Week 1 at Ox-Bow

Summer 2011 is off to a running start! All of our full time staff and fellowship students worked hard to open up the cabins and spruce up the grounds for the first week of class. It has been great to see the familiar faces of students and faculty who have been coming to campus for years. It has also been great to meet new students and to witness people falling in love with Ox-Bow for the first time.

Highlights of the week have included our energetic Visiting Artist Siebren Versteeg, seeing busy classrooms full of students, and piloting some new programs like the weekly faculty round table discussions.

This weekly newsletter will often highlight student work, fellowship student profiles, and a sneak peek into this season’s residency program. Each week one of the fellowship students will generate much of the content for the newsletter, to give you a sense of who they are and who they interact with on campus. This week, fellowship student Scott Carter profiles our Visiting Artist, Siebren Versteeg, and fellowship student, Anthony Creeden. You can find a bio for Scott below.

As always please check our Facebook page for photo updates on the week’s activities. If this week in any indicator of the type of season we have ahead of us then I think we are going to have a great one!

Sincerely,

Mike Andrews
Academic Director
Ox-Bow School of Art and Artists’ Residency

Siebren Versteeg - Ox Bow Visiting Artist 2011 Written by Scott Carter

Siebren

Siebren Versteeg’s intricate and often humorous, screen based projects reveal the artists interest in the deconstruction of current media and mass communication methods. In many of his works he uses the re-routing of particular computer codes to, as he describes, "scrape" various bodies of text and images that are buried within the bowels of virtual space (aka the internet).

Seibren cleverly uses this process as a medium in his work. Through the re-routing of computer code the artist is able to create living "real time" works that are constantly changing based on the dispersion of information on the net. Often the strongest part of Versteeg’s compositions are his playful use of language that is already in circulation. Tweets become whimsical, broken fragments of dialogue that are displayed in conjunction with voiceless anchor men and women while photos from social media sites are collected and displayed based on tag lines that have been picked up by Seibren’s ingenious use of code.

To a programmer this work may seem counter-intuitive and potentially unproductive in the overall scope of what the world wide web is about, however, this is what makes Seibren’s investigation relevant, engaging and ultimately a very successful rendition of what is now coined "new media art".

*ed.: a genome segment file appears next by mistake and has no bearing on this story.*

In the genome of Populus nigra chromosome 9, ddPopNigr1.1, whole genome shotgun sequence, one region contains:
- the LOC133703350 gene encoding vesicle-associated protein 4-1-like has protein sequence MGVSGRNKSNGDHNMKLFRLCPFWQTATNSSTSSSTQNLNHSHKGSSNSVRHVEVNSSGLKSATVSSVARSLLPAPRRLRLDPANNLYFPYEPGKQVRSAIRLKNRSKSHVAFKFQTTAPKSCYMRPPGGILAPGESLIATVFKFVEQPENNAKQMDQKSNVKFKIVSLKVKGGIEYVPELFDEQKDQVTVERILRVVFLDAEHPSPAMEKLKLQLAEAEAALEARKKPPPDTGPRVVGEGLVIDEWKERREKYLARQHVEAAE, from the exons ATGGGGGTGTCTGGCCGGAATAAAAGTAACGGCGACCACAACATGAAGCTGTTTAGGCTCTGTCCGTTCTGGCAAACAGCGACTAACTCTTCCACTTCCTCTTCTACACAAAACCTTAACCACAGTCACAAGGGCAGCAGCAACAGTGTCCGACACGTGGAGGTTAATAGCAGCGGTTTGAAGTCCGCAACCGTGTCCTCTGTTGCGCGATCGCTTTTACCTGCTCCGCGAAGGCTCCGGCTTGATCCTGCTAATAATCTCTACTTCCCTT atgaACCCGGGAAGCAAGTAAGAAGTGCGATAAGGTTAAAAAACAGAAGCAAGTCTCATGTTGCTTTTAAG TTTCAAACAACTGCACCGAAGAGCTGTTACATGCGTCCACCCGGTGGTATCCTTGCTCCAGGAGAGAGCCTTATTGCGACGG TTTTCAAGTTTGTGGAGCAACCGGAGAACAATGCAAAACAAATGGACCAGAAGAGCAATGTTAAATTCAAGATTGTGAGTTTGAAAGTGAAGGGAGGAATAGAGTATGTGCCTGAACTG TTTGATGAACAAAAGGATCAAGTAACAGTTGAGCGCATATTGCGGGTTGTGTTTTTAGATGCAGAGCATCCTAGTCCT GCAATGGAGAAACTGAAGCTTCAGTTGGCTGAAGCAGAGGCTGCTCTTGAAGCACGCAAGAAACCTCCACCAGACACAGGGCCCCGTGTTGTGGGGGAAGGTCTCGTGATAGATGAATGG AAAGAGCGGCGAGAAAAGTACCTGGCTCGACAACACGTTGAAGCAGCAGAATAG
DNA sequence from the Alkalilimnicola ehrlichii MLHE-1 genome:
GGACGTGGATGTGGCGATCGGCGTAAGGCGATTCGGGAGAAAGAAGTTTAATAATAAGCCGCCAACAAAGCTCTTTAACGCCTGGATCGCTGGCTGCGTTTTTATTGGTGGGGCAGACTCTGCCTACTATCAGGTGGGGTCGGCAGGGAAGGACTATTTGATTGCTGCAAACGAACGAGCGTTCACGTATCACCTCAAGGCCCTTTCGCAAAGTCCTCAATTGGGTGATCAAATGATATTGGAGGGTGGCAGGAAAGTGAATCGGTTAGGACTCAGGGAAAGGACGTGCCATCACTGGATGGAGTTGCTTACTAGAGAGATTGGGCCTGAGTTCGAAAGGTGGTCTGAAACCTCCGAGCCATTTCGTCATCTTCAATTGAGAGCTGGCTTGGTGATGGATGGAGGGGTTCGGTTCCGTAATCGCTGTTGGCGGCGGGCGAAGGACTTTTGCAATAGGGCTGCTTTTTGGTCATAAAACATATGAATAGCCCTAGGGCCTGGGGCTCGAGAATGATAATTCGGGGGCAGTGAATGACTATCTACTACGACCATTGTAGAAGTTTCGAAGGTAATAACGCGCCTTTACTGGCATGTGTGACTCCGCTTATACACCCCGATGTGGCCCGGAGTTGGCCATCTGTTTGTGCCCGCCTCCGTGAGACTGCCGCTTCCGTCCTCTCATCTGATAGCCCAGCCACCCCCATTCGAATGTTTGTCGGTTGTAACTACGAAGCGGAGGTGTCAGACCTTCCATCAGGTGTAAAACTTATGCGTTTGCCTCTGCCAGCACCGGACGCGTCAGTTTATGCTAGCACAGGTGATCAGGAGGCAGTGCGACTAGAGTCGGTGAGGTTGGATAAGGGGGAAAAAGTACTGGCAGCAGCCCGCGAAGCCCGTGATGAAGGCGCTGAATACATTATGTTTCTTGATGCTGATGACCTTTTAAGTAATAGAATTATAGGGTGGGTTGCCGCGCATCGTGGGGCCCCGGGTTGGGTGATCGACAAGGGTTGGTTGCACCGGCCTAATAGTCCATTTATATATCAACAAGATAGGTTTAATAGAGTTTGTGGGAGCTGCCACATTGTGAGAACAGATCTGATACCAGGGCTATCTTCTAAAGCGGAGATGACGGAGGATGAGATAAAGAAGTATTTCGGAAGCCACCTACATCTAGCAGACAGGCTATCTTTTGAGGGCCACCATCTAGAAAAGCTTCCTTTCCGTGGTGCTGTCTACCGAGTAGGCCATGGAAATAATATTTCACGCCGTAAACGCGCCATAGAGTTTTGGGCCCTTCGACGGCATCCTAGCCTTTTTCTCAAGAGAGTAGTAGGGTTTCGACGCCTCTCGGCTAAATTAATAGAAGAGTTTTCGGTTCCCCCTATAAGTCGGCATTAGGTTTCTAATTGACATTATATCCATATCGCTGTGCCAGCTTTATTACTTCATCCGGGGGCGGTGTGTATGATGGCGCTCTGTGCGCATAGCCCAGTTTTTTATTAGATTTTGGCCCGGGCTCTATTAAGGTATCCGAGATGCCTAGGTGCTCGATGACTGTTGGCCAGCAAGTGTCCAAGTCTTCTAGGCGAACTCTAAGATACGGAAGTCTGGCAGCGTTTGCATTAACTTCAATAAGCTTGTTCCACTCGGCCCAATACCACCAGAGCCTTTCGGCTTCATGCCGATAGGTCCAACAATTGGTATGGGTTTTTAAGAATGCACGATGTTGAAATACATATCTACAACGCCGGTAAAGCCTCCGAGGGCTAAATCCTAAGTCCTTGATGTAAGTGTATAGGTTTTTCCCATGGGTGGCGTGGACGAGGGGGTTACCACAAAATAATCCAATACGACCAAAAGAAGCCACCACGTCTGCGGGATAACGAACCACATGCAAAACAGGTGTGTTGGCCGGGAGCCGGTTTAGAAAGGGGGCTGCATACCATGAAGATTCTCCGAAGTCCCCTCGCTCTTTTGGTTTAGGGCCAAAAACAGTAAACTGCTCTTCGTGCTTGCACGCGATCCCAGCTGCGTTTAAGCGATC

Siebren’s work 100 Years of Google Images (2007) is a visual marker of the catalog of image data available through Google search at the time of its creation. Each specific day in the previous 100 years is looked up individually, and then graphed by quantity of image results. As the measurements advance through history the quantity swells beyond the scope of the print.

Anthony Creeden - Ox Bow Fellow 2011 Written by Scott Carter

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Anthony Creeden is a Chicago based artist who recently received his Bachelor of Fine Arts from the School of the Art Institute of Chicago. Creeden's work touches on issues of labor, craft and the everyday. Through the thoughtful use of conduit, breaker boxes and other various building materials Creeden constructs objects and installations that ask the viewer to engage in works that often blend into the environment in which they are installed. While these works are quite and thoughtful reflections on architecture and trade, once noticed the intricate and chaotic nature of the work is revealed. This subversive quality effectively displays the artist interest in highlighting the beauty inherent in the quiet passings of the body through architectural interiors.

Anthony is currently a fellowship student here at Ox Bow and will be spending the next three months investigating his new environment, one that is quite different than Chicago. I am highly interested in seeing what direction his work takes over the course of the summer.

Class Highlight: Blacksmithing with Mike Rossi

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In this course students are introduced to the history and basic techniques of blacksmithing. This year the majority of the students in this class are women which is contrary to some preconceived ideas of this genre. There is a steep learning curve with this process but these students have worked really hard and have learned a lot in a short amount of time.

Scott Carter, SAIC Fellow

Originally from Kentucky, Scott Carter is a Chicago based artist, whose work combines areas of sculpture, installation art and design in order to involve the public on a visual, physical and mental platform. Scott employs a variety of skills technically and conceptually and works with a multitude of materials that generally become employed based on their relevance to specific works and ideals. Scott previously spent six years as an emerging artist and student in Atlanta and is currently pursuing his MFA at SAIC. Upon completion of his studies he plans to build a career developing public and community based projects and installations internationally. His subject matter generally concerns theories surrounding environmental psychology; space in relation to the body, behavior, mental psyche and so on.